Tributes paid to Jasper's fallen soldiers

·2 min read

Nov. 6 marked the tenth year for the No Stone Left Alone ceremony at the cemetery in Jasper.

No Stone Left Alone aims to mark the headstones of every war veteran buried in Jasper Cemetery with a poppy for Remembrance Day. It is held to provide students and youth with an experience to create knowledge, understanding and appreciation of those who serve, and of the sacrifice of Canada's fallen.

This year, students and staff members from École Desrochers took turns laying poppies - 115 in all - on veterans' graves following a ceremony.

After O Canada, Jasper Royal Canadian Legion sergeant-at-arms, D.J. (Klem) Klymchuk, read a message from No Stone Left Alone Foundation founder and president, Maureen Bianchini Purvis.

She said, "I want you to know that with this small act of respect and honour, you truly are making a difference. You are setting an example for our youth, that no matter what happens in our daily lives, we must, and we will, remember them."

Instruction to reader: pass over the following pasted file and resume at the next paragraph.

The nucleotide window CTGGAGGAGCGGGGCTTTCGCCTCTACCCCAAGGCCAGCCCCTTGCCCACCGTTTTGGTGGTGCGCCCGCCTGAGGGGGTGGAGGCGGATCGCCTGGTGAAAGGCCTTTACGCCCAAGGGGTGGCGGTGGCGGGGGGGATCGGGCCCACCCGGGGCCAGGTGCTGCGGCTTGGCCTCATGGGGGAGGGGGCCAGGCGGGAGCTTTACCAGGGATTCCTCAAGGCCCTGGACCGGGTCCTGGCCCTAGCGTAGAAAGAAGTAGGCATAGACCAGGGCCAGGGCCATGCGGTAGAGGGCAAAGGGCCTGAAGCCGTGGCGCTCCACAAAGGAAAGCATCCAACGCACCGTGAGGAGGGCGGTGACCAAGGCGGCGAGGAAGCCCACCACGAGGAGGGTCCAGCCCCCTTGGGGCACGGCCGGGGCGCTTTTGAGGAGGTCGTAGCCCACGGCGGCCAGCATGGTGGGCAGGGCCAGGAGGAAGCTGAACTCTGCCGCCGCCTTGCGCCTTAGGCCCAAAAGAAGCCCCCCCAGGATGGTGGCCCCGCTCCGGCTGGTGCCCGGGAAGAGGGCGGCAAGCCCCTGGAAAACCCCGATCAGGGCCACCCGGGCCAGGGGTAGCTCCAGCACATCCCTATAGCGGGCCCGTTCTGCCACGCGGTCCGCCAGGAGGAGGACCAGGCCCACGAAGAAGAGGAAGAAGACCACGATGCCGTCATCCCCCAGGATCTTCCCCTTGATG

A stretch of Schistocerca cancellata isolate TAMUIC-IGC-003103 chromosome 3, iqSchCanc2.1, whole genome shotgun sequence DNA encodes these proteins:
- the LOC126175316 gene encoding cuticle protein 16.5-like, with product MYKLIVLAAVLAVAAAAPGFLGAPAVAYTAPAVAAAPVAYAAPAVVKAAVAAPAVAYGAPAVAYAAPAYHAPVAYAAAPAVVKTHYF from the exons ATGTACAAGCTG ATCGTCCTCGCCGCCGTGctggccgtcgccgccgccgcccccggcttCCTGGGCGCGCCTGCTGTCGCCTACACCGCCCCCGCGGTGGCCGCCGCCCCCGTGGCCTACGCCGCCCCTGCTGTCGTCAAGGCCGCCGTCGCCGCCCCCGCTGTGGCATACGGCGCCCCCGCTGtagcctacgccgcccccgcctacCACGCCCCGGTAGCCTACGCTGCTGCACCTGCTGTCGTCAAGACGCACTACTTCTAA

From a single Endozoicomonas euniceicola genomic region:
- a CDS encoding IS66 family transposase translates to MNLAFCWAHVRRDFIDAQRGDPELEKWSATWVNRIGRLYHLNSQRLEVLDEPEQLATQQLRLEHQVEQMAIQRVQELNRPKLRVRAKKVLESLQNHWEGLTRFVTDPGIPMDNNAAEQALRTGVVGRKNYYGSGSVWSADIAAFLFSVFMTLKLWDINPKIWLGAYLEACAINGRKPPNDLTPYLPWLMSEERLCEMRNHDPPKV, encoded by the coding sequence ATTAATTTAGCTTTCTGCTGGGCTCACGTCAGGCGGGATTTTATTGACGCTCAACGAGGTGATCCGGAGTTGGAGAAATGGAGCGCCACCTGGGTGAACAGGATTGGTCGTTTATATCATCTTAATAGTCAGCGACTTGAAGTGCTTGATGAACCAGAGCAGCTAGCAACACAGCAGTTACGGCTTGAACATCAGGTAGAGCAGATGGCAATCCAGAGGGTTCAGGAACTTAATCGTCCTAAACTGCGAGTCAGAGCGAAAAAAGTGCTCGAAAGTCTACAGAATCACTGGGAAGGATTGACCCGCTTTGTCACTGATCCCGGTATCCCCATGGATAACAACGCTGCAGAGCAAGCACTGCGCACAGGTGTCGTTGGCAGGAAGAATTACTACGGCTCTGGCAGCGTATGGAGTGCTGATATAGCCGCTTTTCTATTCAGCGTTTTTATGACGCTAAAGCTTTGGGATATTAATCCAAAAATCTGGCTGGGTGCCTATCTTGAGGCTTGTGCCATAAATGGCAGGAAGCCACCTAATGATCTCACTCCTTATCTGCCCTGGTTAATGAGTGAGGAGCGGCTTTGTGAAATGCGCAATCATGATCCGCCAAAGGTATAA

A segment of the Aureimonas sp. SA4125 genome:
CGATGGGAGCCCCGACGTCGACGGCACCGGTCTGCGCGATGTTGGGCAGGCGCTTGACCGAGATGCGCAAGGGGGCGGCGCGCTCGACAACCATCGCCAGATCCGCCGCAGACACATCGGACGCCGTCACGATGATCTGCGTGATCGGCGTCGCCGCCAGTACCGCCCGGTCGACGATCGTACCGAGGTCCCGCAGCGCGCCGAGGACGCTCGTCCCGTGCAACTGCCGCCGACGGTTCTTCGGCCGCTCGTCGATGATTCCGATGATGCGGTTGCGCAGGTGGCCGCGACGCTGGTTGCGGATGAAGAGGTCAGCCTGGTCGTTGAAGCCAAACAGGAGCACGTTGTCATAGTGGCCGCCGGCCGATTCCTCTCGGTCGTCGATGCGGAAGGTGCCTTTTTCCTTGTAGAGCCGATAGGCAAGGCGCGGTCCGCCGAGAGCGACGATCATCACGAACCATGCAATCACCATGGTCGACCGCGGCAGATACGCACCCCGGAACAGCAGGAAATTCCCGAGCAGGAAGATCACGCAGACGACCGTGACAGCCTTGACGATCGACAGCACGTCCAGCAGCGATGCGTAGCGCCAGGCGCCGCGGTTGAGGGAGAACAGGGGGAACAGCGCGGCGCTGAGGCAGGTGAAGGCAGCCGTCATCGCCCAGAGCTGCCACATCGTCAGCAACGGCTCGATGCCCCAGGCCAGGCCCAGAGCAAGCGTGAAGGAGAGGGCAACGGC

Mayor Richard Ireland said at the ceremony it is important for the veterans to be remembered, and for Jasper to be part of honouring them.

Rev. David Prowse gave a short address and read the Prayer of Remembrance. Students read the Commitment to Remember, then the Act of Remembrance was read by Prowse in English and Greg Key, Jasper Legion vice president, in French.

After The Last Post, Keith Henderson, service officer, laid a No Stone Left Alone wreath at the grave of veteran James Robinson, who died in 1941.

Robinson’s family immigrated to Canada from Ireland in April 1907, and he joined the Royal Flying Corps, lying about his age to qualify.

After the war, he became a lawyer and took over the Stanley A. Puffer law firm in Jasper. He and his wife, Mildred, had two children, Karen and James. Robinson volunteered as a flying instructor when the Second World War broke out but was killed during a routine training flight in a school yard north of Calgary on Nov 10, 1941. An Air Force funeral service was held in Edmonton with full military honours and Robinson's remains were taken home to Jasper by his brother, Bert, for burial in the Jasper Cemetery. His sacrifice was honoured with the laid wreath.

Joanne McQuarrie, Local Journalism Initiative Reporter, Jasper Fitzhugh